Matthew tells us that the women had gone to “look at the tomb” (Matthew 28:1). In the Greek in which Matthew originally wrote his gospel, the word he uses which is here translated as “to look,” is θεωρῆσαι (theoresai). It’s where we get our word, theory.
When we’re confronted with tragedy, things we can’t comprehend, we want to have a theory of the case.
That’s why some people ignore facts and are open to concocting or believing crazy conspiracy theories, as is happening today with the coronavirus pandemic. They want to make sense of an often senseless world.
Grieved, their hopes that Jesus had been the Messiah, God the Son, seemingly dashed, the women go to the tomb to look, to theorize: Why did Jesus die? What will they do now? Jesus’ death makes no sense to them.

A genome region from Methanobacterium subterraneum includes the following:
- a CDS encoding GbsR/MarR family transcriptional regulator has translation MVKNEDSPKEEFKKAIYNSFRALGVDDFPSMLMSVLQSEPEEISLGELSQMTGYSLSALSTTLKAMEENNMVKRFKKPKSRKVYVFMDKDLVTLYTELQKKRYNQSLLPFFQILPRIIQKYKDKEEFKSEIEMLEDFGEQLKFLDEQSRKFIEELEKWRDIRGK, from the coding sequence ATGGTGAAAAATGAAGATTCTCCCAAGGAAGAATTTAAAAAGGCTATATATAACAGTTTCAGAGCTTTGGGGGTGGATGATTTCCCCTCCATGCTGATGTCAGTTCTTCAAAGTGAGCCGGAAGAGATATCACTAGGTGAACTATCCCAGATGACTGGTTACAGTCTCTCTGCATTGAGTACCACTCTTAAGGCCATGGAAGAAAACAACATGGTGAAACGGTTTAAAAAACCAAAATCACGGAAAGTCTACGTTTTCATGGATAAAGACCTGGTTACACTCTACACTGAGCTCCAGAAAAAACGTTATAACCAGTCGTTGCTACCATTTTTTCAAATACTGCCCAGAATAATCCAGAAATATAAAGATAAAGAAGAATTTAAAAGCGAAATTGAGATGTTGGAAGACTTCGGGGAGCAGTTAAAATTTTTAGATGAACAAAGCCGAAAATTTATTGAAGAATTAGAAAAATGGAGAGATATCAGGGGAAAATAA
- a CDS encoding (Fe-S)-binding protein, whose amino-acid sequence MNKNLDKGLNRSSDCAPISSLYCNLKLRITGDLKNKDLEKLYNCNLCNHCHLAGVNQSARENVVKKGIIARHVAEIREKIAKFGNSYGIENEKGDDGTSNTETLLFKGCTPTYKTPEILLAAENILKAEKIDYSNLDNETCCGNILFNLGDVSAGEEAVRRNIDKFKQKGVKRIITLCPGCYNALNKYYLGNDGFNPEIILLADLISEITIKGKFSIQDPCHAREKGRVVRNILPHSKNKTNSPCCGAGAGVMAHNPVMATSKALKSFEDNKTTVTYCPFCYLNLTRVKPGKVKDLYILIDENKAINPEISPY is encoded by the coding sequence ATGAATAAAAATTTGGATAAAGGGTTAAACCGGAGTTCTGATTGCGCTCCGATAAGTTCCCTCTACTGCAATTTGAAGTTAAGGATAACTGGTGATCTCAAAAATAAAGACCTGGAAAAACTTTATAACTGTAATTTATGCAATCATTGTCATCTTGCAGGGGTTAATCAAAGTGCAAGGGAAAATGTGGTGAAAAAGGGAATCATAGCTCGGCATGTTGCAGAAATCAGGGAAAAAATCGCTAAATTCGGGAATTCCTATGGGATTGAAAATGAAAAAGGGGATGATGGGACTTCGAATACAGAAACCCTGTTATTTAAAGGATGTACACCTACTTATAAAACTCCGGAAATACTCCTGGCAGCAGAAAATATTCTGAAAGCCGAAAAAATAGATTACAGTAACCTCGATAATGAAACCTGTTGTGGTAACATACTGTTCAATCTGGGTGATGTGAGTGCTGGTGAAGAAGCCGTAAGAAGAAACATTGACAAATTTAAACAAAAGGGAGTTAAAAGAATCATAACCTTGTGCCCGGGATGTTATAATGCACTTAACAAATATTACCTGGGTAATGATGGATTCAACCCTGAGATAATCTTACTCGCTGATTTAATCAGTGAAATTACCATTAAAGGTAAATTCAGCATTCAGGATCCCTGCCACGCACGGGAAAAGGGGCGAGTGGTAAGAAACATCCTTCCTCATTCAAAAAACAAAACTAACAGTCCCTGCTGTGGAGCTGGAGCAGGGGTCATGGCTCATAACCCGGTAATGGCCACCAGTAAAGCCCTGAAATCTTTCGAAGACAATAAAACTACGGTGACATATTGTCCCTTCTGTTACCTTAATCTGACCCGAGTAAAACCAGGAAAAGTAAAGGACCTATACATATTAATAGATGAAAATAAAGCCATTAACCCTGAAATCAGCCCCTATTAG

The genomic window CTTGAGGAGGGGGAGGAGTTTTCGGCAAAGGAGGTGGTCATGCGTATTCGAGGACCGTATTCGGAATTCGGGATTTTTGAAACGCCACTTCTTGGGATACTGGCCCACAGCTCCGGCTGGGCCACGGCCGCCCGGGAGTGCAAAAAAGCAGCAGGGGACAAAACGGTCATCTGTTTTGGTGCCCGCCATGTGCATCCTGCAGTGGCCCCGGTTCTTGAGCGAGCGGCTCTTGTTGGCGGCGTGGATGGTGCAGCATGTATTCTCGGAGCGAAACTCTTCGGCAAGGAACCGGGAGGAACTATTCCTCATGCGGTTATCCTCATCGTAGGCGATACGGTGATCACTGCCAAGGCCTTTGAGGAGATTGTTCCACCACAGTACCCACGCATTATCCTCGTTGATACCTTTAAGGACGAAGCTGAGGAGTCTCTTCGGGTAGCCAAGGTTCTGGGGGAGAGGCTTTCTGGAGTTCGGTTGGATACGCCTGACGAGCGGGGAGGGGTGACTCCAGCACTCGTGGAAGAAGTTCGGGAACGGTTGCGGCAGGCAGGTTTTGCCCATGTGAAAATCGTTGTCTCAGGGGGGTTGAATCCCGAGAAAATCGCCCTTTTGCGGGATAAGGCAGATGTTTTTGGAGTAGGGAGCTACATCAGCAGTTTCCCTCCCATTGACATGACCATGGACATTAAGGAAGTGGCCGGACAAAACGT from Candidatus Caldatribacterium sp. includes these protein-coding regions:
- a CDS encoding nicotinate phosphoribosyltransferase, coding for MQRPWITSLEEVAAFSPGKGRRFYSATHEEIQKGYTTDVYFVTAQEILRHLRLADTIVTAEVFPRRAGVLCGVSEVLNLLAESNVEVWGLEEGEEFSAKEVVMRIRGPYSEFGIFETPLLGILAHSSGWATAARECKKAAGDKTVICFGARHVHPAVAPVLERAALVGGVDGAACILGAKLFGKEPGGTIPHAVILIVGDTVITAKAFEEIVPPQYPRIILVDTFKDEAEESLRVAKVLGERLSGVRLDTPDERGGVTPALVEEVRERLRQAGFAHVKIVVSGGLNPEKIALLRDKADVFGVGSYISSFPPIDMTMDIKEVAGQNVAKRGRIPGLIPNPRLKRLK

Then it happens.
Verse 2: “There was a violent earthquake, for an angel of the Lord came down from heaven and, going to the tomb, rolled back the stone and sat on it. His appearance was like lightning, and his clothes were white as snow. The guards were so afraid of him that they shook and became like dead men. The angel said to the women, ‘Do not be afraid, for I know that you are looking for Jesus, who was crucified. He is not here; he has risen, just as he said. Come and see the place where he lay. Then go quickly and tell his disciples: “He has risen from the dead and is going ahead of you into Galilee. There you will see him.” Now I have told you.’” (Matthew 28:2-7)